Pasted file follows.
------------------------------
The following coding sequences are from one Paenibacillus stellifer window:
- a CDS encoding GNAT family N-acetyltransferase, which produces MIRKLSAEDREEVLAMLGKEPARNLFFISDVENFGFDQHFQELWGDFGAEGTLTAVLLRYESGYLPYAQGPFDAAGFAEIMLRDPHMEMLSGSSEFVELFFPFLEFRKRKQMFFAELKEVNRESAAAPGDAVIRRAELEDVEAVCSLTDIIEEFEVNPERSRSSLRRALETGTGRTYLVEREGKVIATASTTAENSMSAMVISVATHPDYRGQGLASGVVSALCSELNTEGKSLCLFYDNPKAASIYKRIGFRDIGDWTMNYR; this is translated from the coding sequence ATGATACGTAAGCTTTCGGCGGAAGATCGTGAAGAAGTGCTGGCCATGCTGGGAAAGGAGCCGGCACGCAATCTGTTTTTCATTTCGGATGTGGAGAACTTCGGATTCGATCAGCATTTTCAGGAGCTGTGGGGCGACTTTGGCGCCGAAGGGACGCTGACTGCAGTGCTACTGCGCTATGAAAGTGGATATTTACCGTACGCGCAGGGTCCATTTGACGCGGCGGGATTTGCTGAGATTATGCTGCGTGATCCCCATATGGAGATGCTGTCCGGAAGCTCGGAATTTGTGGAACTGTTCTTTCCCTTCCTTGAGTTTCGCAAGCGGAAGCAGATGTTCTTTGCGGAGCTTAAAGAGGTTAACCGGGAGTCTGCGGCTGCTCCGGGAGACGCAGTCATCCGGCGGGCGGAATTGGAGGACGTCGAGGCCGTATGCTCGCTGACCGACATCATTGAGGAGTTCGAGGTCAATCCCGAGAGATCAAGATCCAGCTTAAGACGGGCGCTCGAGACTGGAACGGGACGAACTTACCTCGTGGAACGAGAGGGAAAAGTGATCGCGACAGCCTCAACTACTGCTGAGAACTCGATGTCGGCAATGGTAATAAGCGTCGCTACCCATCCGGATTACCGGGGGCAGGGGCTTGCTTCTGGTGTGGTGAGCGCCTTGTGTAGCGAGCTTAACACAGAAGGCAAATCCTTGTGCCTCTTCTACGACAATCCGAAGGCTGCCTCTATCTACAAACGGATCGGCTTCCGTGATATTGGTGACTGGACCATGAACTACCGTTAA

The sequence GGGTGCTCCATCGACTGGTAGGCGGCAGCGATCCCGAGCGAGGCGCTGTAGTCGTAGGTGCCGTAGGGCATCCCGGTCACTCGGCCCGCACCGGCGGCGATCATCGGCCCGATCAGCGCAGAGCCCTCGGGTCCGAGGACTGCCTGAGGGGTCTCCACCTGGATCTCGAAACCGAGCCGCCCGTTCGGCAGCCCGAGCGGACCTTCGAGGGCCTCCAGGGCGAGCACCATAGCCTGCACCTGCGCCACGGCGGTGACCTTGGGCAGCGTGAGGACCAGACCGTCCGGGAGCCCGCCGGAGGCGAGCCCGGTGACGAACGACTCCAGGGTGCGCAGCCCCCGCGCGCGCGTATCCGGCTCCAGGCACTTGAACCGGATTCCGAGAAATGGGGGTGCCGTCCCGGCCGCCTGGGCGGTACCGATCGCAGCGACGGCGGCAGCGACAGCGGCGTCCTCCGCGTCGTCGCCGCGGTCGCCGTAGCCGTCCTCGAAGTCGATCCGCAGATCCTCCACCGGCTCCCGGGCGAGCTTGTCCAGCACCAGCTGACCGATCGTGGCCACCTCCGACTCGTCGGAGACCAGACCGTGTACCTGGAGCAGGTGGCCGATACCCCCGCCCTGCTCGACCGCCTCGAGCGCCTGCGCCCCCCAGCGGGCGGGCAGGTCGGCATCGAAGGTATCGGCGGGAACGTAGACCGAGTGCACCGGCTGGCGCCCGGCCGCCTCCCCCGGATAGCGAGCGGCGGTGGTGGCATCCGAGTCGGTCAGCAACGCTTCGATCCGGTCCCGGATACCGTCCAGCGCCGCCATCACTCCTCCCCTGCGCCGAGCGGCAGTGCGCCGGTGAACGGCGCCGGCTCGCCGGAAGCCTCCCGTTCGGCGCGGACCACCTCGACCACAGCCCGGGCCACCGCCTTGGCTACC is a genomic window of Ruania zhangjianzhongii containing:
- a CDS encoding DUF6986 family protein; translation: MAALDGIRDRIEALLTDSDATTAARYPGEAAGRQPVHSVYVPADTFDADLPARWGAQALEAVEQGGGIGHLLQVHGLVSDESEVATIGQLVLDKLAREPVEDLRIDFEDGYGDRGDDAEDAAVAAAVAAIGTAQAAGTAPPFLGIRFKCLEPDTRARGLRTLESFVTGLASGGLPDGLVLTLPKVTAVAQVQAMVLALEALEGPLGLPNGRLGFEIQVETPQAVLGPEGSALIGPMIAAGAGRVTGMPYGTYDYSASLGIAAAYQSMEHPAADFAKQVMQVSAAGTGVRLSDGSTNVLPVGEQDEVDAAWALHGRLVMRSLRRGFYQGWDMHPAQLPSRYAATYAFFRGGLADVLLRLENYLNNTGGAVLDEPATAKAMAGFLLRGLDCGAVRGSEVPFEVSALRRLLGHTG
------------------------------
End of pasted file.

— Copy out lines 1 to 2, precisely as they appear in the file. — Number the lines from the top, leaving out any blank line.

The following coding sequences are from one Paenibacillus stellifer window:
- a CDS encoding GNAT family N-acetyltransferase, which produces MIRKLSAEDREEVLAMLGKEPARNLFFISDVENFGFDQHFQELWGDFGAEGTLTAVLLRYESGYLPYAQGPFDAAGFAEIMLRDPHMEMLSGSSEFVELFFPFLEFRKRKQMFFAELKEVNRESAAAPGDAVIRRAELEDVEAVCSLTDIIEEFEVNPERSRSSLRRALETGTGRTYLVEREGKVIATASTTAENSMSAMVISVATHPDYRGQGLASGVVSALCSELNTEGKSLCLFYDNPKAASIYKRIGFRDIGDWTMNYR; this is translated from the coding sequence ATGATACGTAAGCTTTCGGCGGAAGATCGTGAAGAAGTGCTGGCCATGCTGGGAAAGGAGCCGGCACGCAATCTGTTTTTCATTTCGGATGTGGAGAACTTCGGATTCGATCAGCATTTTCAGGAGCTGTGGGGCGACTTTGGCGCCGAAGGGACGCTGACTGCAGTGCTACTGCGCTATGAAAGTGGATATTTACCGTACGCGCAGGGTCCATTTGACGCGGCGGGATTTGCTGAGATTATGCTGCGTGATCCCCATATGGAGATGCTGTCCGGAAGCTCGGAATTTGTGGAACTGTTCTTTCCCTTCCTTGAGTTTCGCAAGCGGAAGCAGATGTTCTTTGCGGAGCTTAAAGAGGTTAACCGGGAGTCTGCGGCTGCTCCGGGAGACGCAGTCATCCGGCGGGCGGAATTGGAGGACGTCGAGGCCGTATGCTCGCTGACCGACATCATTGAGGAGTTCGAGGTCAATCCCGAGAGATCAAGATCCAGCTTAAGACGGGCGCTCGAGACTGGAACGGGACGAACTTACCTCGTGGAACGAGAGGGAAAAGTGATCGCGACAGCCTCAACTACTGCTGAGAACTCGATGTCGGCAATGGTAATAAGCGTCGCTACCCATCCGGATTACCGGGGGCAGGGGCTTGCTTCTGGTGTGGTGAGCGCCTTGTGTAGCGAGCTTAACACAGAAGGCAAATCCTTGTGCCTCTTCTACGACAATCCGAAGGCTGCCTCTATCTACAAACGGATCGGCTTCCGTGATATTGGTGACTGGACCATGAACTACCGTTAA